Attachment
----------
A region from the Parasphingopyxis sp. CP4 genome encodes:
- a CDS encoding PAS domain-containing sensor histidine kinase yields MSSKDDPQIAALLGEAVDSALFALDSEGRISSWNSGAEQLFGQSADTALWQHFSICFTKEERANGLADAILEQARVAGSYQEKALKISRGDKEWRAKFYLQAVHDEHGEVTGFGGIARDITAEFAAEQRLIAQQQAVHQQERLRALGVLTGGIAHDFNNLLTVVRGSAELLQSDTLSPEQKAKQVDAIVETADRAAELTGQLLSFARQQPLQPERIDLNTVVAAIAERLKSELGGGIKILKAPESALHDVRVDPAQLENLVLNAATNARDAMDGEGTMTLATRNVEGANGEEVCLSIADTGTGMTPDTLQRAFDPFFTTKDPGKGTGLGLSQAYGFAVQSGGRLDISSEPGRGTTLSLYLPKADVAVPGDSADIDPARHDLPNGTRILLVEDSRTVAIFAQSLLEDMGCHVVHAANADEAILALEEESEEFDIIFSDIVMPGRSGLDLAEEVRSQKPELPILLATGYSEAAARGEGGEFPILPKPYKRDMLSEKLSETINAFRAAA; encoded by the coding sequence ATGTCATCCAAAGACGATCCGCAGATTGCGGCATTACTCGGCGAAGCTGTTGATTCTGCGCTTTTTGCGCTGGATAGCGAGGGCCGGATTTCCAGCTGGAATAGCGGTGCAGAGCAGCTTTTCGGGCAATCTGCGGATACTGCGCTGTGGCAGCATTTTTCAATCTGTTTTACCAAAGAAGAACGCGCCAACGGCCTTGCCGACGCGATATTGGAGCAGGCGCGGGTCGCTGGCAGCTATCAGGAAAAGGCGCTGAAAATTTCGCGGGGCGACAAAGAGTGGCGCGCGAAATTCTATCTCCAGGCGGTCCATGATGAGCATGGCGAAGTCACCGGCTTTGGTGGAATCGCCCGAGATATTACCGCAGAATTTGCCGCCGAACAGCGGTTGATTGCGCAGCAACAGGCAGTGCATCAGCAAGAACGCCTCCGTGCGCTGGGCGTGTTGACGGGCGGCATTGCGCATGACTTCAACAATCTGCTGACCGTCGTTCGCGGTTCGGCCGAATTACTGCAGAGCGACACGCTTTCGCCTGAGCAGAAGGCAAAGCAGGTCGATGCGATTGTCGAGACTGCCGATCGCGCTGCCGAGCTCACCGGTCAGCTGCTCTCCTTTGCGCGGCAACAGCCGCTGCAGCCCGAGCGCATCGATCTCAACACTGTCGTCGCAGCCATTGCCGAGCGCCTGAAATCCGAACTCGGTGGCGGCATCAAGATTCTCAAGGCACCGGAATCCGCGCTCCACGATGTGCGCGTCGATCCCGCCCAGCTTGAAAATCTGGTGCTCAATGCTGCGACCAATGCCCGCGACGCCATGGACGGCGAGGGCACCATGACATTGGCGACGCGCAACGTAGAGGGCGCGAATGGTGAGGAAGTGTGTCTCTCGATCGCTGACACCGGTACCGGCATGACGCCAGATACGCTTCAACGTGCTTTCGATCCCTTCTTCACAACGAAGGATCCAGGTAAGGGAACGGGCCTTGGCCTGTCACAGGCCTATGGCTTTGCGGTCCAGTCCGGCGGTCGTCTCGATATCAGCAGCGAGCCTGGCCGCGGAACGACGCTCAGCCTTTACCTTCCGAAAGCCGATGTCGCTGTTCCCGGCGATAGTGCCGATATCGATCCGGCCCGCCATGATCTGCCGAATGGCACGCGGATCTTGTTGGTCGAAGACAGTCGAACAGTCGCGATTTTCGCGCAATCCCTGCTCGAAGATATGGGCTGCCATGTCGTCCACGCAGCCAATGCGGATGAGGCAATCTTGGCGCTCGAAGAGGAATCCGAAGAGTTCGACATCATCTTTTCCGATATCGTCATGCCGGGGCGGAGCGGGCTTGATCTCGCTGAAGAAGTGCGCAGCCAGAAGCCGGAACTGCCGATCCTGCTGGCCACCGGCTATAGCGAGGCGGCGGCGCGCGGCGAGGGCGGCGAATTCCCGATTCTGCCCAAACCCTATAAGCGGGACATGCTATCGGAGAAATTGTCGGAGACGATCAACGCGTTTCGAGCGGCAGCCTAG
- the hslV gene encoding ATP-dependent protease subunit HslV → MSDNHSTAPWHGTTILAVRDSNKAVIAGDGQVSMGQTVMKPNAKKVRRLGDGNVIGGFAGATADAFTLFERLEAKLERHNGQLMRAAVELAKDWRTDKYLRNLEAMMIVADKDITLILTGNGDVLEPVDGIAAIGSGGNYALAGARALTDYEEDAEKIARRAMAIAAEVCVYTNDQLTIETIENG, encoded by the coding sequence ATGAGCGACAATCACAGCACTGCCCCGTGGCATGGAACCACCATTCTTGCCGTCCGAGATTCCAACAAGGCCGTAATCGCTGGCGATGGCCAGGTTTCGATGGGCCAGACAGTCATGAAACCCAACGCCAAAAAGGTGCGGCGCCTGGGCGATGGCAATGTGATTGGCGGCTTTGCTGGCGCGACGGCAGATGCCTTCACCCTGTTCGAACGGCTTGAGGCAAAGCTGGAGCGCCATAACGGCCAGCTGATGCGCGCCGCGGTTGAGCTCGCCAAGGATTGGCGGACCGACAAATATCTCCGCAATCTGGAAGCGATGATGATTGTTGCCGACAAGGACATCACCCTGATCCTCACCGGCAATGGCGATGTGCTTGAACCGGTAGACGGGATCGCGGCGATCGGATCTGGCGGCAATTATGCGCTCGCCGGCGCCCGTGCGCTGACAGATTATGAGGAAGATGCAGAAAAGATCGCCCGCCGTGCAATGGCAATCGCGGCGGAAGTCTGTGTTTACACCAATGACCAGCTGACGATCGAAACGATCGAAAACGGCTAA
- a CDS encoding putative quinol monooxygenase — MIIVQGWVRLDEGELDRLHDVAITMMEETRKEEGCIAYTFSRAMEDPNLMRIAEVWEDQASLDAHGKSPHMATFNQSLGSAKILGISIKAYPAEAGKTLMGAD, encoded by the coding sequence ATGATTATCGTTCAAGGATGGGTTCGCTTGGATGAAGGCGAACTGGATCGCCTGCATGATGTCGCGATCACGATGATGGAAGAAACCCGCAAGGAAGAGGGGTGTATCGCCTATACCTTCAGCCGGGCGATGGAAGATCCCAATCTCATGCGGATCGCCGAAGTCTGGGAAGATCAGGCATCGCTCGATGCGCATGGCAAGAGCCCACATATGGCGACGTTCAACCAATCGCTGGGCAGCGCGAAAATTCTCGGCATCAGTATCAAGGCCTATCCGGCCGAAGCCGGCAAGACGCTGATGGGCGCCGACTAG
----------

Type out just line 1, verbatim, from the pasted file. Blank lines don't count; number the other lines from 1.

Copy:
A region from the Parasphingopyxis sp. CP4 genome encodes: